Hoy (from NorseHáey meaning high island) is an island in Orkney, Scotland. With an area of 143 square kilometres (55 sq mi) it is the second largest in the archipelago after the Mainland. It is connected by a causeway called The Ayre to South Walls. Unusually, the two islands are treated as one entity by the UK census.
The dramatic coastline of Hoy greets visitors travelling to Orkney by ferry from the Scottish mainland. It has extremes of many kinds: some of the highest sea cliffs in the UK at St John's Head, which reach 350 metres (1,150 ft); the impressive and famous sea stack, the Old Man of Hoy; some of the most northerly surviving natural woodland in the British Isles and the remote possibility that the Orkney charr (Salvelinus inframundus), last described in 1908, survive in Heldale Water. The most northerly Martello Towers were built to defend the area during the Napoleonic War, but were never used in combat.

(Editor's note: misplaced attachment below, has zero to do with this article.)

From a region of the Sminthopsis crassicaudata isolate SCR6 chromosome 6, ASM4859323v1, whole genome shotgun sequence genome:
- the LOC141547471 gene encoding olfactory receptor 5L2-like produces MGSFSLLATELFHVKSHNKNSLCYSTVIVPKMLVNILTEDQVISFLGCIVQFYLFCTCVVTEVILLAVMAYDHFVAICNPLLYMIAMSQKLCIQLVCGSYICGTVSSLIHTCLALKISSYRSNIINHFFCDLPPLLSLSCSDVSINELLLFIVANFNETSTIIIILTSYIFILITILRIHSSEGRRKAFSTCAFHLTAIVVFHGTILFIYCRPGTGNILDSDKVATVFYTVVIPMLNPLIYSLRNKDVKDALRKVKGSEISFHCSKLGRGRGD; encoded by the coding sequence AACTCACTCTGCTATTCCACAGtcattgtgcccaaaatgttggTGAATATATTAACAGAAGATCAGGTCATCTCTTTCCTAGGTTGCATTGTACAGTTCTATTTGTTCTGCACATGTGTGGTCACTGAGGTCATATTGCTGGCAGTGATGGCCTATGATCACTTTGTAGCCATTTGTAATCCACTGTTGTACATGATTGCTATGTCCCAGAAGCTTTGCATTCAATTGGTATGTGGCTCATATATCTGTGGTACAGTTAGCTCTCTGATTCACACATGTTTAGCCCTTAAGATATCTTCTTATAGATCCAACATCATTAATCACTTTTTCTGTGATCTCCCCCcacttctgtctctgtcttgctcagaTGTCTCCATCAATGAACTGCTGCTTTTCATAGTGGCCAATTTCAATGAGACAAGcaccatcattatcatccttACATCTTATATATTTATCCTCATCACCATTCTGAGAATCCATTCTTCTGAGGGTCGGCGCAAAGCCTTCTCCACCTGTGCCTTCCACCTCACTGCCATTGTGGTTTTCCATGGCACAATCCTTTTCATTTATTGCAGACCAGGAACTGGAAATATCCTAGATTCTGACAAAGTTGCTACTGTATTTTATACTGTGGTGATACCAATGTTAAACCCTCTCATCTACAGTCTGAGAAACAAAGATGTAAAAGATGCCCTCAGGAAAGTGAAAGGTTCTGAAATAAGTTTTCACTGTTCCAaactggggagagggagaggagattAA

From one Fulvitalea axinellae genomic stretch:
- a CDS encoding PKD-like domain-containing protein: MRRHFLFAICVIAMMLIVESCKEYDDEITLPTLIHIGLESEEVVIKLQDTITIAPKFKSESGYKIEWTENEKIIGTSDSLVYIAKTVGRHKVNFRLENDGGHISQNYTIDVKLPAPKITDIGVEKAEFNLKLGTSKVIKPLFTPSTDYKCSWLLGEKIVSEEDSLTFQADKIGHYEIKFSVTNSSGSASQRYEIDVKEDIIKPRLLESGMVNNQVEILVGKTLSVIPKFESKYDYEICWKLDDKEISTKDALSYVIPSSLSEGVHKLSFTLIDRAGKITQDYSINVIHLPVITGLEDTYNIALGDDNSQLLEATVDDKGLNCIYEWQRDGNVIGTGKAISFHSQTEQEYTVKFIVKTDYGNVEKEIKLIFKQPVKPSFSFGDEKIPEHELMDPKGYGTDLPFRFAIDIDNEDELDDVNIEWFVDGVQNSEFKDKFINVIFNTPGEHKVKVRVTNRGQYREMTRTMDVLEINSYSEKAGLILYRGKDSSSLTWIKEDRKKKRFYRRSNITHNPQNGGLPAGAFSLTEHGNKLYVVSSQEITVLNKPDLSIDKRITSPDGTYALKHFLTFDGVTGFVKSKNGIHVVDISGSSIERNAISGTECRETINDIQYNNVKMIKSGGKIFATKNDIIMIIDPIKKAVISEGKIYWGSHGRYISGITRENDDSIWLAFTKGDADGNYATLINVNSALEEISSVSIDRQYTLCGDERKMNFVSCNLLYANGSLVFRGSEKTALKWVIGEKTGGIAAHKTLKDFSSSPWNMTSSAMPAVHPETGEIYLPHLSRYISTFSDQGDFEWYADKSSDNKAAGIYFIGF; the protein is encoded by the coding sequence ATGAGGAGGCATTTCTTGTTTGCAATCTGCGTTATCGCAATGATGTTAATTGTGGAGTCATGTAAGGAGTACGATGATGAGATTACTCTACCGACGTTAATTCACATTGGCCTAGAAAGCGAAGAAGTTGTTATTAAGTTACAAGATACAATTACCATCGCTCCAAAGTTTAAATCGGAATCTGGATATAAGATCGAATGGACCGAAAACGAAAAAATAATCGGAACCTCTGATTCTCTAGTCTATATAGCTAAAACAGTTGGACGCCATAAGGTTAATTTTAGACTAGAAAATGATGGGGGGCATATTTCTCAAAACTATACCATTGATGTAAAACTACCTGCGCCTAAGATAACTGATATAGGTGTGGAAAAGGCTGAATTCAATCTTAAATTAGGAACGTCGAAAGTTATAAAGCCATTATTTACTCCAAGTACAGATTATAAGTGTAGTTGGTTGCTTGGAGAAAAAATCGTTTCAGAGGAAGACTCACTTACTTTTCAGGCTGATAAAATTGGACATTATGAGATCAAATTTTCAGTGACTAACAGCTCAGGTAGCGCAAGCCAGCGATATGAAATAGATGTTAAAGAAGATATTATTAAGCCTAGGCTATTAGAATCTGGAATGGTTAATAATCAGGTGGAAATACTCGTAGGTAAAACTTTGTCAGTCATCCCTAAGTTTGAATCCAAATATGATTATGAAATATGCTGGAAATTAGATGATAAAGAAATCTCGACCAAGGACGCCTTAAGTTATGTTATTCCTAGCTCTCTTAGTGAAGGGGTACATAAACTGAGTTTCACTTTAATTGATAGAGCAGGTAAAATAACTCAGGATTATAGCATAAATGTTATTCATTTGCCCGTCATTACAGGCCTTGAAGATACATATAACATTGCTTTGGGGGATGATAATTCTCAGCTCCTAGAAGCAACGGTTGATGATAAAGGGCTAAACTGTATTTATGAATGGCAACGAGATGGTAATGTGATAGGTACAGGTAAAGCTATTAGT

The highest point in Orkney, Ward Hill, is on Hoy.
The main naval base for the British fleet Scapa Flow in both the First and Second World Wars was situated at Lyness in the south-east of the island. Some rather incongruous Art Deco structures nearby date from this period.
An unusual rock-cut tomb, the Dwarfie Stane, lies in the Rackwick valley in the north of the island. It is unique in northern Europe, bearing similarity to Neolithic or Bronze Age tombs around the Mediterranean. The tomb gets its name as it is very small and was said to be carved by dwarves.